The Spider That Waged A Battle Against A Clock

Classic Weird News of the 1930s

The Internet has made quite a few animals famous. There's Grumpy Cat, Darwin the Ikea Monkey, and Sockington the Twitter Cat, to name just a few. But as this brief list suggests, Internet-famous animals tend to be either pets or species that biologists describe as "charismatic" — meaning ones that people can easily identify with. Insects don't get much love.

But this hasn't always been the situation. If we look back to 1932, we find an example of a spider that achieved overnight celebrity status, with the media producing daily reports of its adventures. It's the curious case of the "spider in a clock."

The Spider First Noticed

spider in a clock
maodesign/E+/Getty Images

The spider's rise to fame began on the morning of November 20, 1932 at 552 Parker Ave in Barberton, Ohio (a suburb of Akron). Louise Thompson rolled over in bed, turned off her alarm clock, and then noticed a "tiny black dot" moving across the face of the timepiece. 

Closer examination by her husband, Cyril, revealed that the dot was a small spider. It had somehow gotten into the space between the face of the clock and the glass, and it was attempting to spin a web between the minute and hour hands. It succeeded in briefly attaching a fine thread of gossamer between the two hands, but as the minute hand slowly advanced the thread broke. No matter. The spider climbed up the face of the clock and began its effort all over again, only to have the thread broken for a second time. The couple watched as the spider continued to repeat this cycle over and over.

The next morning the spider was still there, still trying to build its ill-fated web. And it remained there the day after, and the day after that.

The Thompsons shared the story of the clock-battling spider with their neighbors, and soon people started dropping by to see it. Eventually, someone contacted the media.

Media Fame

Mary Louse Thompson examines spider in clock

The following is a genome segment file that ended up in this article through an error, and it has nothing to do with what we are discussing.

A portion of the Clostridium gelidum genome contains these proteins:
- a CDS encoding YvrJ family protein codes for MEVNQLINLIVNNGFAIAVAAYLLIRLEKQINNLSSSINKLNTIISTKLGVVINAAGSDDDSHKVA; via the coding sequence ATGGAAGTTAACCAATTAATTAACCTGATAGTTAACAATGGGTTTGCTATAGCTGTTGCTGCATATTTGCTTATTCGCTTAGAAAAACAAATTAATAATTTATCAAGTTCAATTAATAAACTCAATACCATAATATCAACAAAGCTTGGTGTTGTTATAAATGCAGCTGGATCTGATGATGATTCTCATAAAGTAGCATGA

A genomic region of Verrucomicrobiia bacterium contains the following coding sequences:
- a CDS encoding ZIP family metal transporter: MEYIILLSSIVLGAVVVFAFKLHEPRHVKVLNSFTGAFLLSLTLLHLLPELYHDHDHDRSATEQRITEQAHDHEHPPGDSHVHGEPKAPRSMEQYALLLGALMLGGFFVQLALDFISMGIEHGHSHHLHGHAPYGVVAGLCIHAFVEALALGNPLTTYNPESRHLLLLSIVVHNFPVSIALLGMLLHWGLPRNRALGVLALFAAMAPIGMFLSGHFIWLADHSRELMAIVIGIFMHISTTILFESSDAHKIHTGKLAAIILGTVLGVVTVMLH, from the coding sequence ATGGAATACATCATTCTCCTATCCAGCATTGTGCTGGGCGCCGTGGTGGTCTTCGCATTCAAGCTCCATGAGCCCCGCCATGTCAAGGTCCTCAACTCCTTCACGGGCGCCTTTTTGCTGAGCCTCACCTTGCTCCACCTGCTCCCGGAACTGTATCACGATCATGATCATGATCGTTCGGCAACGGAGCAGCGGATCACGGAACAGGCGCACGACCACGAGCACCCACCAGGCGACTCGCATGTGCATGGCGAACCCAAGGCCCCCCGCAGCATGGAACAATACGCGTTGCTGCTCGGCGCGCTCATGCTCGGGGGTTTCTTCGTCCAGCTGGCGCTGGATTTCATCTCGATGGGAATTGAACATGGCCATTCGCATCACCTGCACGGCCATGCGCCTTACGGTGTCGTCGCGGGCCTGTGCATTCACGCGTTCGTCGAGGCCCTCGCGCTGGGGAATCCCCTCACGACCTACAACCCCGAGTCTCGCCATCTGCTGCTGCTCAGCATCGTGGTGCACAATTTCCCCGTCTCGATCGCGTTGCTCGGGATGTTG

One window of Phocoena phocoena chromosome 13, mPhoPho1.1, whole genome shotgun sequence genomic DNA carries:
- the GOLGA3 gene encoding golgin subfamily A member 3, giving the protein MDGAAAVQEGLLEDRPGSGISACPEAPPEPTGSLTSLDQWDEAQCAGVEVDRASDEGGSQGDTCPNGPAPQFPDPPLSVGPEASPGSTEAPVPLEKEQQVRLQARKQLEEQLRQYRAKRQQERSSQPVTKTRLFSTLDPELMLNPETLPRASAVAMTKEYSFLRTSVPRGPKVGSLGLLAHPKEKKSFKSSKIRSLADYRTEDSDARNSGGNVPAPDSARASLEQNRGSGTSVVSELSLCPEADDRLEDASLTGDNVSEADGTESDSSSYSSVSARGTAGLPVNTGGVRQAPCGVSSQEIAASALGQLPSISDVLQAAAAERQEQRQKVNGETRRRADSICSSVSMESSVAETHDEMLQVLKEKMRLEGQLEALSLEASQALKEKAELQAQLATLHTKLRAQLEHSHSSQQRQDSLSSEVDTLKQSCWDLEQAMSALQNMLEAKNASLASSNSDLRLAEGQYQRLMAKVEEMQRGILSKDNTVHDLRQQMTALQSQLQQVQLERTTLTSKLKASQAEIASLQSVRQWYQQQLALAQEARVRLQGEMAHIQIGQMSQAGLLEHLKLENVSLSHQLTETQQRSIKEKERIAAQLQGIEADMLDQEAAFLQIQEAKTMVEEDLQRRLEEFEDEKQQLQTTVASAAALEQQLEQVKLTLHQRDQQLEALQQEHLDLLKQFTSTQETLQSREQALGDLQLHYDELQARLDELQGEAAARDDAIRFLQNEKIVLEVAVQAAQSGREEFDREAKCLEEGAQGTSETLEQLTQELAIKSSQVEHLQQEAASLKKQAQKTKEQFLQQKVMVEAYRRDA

Mary Louse Thompson examines spider in clock. via Wilkes Barre Times Leader - Dec 10, 1932

By the time a reporter first saw the spider — around December 7, 1932 — the insect had grown to the size of an ordinary house spider, and the hands of the clock were covered with fine threads.

How had the spider managed to grow without any obvious source of food? And how had it gotten into the clock in the first place? These were the mysteries that the spider presented. 

The reporter interviewed the Thompson's two children. Young tommy thought the spider was boring, but his sister, Mary Louise, was fascinated by it, admiring the way it kept at its task despite constant defeat. She said, "He must be awfully brave."

Evidently much of the American public agreed with Mary Louise, because after the first story about the spider (distributed by the Associated Press) appeared in papers, interest in the arachnid swelled. The media responded by providing daily details of its adventures.

Science Weighs In

kraatz prepares to use microscope
Dr. Kraatz (right) prepares to use microscope. via University of Akron Yearbook, 1939

On December 9, Harold Madison, director of the Cleveland Museum of Natural History, offered his opinion on the mystery of the spider's size. He dismissed the idea that the insect had grown inside the clock, insisting that the tiny spider first seen must have been one of the current spider's offspring. She had probably eaten it, he said, as well as the rest of her babies. Furthermore, he added, "It is also possible that her mate is inside the clock, and she obtains food by eating him." 

The suggestion of cannibalism only made the story more sensational in the eyes of the media.

A reporter then got the idea of taking the clock, and its spider prisoner, over to the University of Akron where he presented it to biologist Walter Charles Kraatz.

Kraatz peered at the spider through a microscope and declared that he saw two "circular clusters" on the face of the clock. These appeared to be eggs, and if they hatched, he suggested, the offspring "likely would take up the blind, relentless fight to spread a web over the hands of the clock." Or the spider would "eat its young in a cannibalistic orgy." Either way, the battle of arachnid versus clock seemed destined to continue for a while.

After examination of the clock, Kraatz also theorized that the spider had entered the timepiece through a small opening in the back, made its way through the machinery, and then got out onto the face via a small crevice at the shaft which bore the hands.

Meanwhile, the spider was still at its never-ending task of trying to connect the two hands of the clock, oblivious to the media storm around it. Kraatz noted that he thought it appeared to be weakening, but he assured the press that "every movement of the spider would be closely watched in the interest of science."